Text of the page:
One of the reporters for the Spiegel had reached out to me before the interview.

    Soering: An Eventful Year in Review

    Lanz revealed basic ignorance of the facts of the case, and asked only softball questions. I continued intermittently posting snippets from this rich haul, including a 2-part series on the full report by British confessions expert Dr. Andy Griffiths, which turned out to be so deeply flawed as to be basically meaningless. There never was anything to his innocence claims in the first place. The identities of these shadowy accomplices are never revealed, obviously. This last passage is interesting and goes a long way towards demonstrating how these claims were fabricated long after the event.

    Given his situation and location at that time, what possible basis would Soering have had for believing that he would be sent to a youth prison in Germany rather than being tried in Virginia?

    In reality none at all. Had that claim been even remotely close to the truth then the sensible thing would have been for him to fly to Germany straight away and remain there. Under no circumstances would Germany have agreed to return him to Virginia to face the possibility of execution.

    But instead he stayed in Virginia for more than six months, he and Haysom not fleeing actually to Paris, not Germany until 12 and 13 October respectively. In a desperate panic, he went first. As they say, go figure. His father was a German consular official in Detroit of somewhat uncertain status. Either way he would have been entirely familiar with the niceties of diplomatic immunity and well able to instantly disabuse his son of any prospect of such immunity.

    Newsletter

    Full immunity is granted only to those diplomatic officers of high rank. Note the use of the singular in each case: just the one murderer. The problem is that not even his closest supporters believe that story, making it necessary to invent a better? So, uh, what exactly did happen to the mysterious accomplice or accomplices? Just for a moment there he was shifting his ground to the newly-revised script. Whose killings? How many times did Soering meet the Haysoms? It must be a sensitive matter for him, so he feels the need to lie about that, too — to elevate himself, so to speak.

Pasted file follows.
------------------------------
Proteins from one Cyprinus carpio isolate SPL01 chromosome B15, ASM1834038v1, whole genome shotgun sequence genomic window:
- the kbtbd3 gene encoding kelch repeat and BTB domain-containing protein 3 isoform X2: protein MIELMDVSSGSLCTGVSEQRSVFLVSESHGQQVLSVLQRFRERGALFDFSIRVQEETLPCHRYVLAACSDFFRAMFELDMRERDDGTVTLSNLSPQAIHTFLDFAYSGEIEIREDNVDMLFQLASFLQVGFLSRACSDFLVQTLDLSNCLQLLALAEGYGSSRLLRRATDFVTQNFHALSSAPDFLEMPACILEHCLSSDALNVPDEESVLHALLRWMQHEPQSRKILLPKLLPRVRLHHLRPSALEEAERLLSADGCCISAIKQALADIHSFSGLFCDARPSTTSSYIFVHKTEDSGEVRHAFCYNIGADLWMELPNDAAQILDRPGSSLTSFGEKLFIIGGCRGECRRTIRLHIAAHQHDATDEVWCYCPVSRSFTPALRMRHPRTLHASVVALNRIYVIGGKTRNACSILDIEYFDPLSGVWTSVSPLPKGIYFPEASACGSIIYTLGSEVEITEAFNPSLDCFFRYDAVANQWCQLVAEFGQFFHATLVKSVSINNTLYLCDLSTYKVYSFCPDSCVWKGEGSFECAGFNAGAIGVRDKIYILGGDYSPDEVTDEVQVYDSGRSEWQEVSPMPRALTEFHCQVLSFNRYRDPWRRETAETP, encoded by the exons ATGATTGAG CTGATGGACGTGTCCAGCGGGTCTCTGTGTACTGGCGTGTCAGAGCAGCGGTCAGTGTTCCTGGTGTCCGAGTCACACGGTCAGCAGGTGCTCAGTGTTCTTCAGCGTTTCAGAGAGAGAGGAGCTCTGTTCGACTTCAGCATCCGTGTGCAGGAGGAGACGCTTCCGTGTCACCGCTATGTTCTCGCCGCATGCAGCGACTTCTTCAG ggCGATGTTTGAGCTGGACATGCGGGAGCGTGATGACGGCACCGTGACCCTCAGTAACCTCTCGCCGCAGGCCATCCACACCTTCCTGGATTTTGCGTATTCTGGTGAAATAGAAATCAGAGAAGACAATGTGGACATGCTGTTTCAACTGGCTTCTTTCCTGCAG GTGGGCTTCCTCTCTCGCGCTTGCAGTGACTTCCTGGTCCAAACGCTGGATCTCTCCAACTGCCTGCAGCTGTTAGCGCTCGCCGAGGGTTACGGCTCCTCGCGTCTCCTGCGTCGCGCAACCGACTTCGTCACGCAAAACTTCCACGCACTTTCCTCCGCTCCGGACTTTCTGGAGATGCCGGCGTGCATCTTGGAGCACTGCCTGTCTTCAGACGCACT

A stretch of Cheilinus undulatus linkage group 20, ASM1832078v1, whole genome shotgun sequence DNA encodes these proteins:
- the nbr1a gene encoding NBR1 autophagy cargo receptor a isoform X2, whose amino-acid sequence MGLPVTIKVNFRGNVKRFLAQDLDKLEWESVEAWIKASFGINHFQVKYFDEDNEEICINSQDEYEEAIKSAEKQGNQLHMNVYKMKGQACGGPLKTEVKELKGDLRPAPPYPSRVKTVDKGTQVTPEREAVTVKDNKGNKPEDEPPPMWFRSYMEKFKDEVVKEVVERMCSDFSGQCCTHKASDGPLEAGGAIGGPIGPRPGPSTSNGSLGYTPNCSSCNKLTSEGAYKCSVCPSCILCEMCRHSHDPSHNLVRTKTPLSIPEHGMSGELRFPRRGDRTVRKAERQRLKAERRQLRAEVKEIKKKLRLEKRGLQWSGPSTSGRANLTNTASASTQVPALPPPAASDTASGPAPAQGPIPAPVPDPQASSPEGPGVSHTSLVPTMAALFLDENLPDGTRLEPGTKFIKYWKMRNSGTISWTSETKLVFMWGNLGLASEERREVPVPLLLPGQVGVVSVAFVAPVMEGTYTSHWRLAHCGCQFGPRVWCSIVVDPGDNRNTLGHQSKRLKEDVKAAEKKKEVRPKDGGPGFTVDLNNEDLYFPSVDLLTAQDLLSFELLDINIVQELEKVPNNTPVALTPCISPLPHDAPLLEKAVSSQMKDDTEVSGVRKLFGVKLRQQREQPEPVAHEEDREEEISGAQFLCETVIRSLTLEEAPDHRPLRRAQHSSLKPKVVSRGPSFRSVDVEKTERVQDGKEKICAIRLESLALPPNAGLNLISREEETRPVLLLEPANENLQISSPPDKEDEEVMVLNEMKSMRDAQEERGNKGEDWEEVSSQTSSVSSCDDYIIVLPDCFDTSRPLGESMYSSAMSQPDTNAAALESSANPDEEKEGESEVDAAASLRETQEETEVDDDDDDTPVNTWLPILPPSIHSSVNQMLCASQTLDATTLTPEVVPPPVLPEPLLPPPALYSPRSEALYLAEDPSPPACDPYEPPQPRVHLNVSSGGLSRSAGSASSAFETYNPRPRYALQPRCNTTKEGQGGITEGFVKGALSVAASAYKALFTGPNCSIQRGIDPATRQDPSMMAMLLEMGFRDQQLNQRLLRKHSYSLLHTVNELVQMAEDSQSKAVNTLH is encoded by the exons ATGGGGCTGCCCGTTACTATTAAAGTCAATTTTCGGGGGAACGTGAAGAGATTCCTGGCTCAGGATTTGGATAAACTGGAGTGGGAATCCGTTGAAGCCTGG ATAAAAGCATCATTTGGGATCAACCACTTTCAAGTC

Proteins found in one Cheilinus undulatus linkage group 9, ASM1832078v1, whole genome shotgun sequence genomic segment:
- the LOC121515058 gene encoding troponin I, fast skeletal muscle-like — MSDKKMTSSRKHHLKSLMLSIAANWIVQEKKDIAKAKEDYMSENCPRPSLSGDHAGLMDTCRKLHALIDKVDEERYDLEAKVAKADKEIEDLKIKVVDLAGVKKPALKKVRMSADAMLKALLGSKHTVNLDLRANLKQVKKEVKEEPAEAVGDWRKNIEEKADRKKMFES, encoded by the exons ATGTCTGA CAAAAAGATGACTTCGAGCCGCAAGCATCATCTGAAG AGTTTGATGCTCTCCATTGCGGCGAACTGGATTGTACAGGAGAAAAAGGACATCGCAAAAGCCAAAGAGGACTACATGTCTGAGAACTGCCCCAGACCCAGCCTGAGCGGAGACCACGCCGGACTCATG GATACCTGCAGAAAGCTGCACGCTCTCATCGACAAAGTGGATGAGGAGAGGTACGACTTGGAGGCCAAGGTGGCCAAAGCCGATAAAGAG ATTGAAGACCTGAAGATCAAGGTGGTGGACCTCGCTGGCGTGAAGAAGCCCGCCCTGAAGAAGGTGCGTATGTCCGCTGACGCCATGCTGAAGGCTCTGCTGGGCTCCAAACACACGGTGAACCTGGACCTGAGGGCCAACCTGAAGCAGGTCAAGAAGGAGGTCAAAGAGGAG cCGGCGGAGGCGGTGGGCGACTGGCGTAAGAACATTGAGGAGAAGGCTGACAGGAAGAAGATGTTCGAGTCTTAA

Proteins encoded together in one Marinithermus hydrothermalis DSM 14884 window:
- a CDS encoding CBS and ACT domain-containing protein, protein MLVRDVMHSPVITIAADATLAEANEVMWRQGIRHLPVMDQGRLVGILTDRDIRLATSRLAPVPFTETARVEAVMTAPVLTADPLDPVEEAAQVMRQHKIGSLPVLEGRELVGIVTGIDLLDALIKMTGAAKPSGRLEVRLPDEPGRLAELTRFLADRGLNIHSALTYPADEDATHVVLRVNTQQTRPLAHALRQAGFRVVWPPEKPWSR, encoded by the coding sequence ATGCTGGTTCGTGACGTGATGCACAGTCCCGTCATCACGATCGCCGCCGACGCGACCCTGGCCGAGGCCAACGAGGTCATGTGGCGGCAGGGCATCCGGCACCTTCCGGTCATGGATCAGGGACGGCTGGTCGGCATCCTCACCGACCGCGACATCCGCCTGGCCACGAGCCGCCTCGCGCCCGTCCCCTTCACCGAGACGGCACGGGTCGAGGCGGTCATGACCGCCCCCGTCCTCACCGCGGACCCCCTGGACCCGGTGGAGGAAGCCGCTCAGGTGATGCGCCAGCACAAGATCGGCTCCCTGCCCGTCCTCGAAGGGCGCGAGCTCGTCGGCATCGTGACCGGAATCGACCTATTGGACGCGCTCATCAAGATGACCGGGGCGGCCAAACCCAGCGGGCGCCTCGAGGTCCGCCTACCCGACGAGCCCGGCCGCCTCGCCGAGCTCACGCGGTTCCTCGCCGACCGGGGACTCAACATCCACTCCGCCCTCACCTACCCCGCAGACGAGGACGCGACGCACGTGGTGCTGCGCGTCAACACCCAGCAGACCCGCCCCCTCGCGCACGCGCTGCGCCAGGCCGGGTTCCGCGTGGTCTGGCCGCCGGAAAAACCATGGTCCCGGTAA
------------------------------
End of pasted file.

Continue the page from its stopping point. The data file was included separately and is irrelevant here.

Did he believe her account? Haysom would eventually find an occasion for sexually fondling and touching her daughter. Soon these episodes progressed to outright molestation in which Elizabeth was forced to perform sexual acts.

    Or did he? The motive for this crime is sexual abuse. This is totally untrue. On 5 August he had been transferred to a prison hospital where he remained until early November under the special regime applied to suicide-risk prisoners.

    Disease of the mind? By any standards a very nasty-sounding diagnosis. Nope, not true. Nowhere in the judgment does it say that the Court expected or anticipated that he would be deported to Germany. In England he showed the resulting small scars to investigator Ricky Gardner. At his trial he tried to back out of his admission that the cuts occurred during the murders, claiming instead that they actually happened when he was a child.

    But in fact it was not suggested that the cuts were in the nature of thin lines that would typically be produced by a quick and simple slicing action. This is his own much later invention, made up to appear more consistent with his story. His hand was not merely sliced, as such.

    I had the impression that a small lump of flesh was cut out. That must have happened at the time that I tried to take the knife away [from Mrs Haysom]. Howard, the surgeon from Houston, called a well-known defense lawyer in Charlottesville, John Lowe. He, in turn, called Sheriff Wells and told him his investigators were not to question any members of the Haysom family without him being there. Or from the Haysoms. So the precise bullying quotient there amounted to none at all.

    Absolutely not true. It has already been noted here in the post covering the decision of the U. Court of Appeals that Soering had every right to legal advice and the right to remain silent. Of his own volition he chose to waive those rights.

    In addition to being untrue, it is also completely at variance with his stated intention, is it not?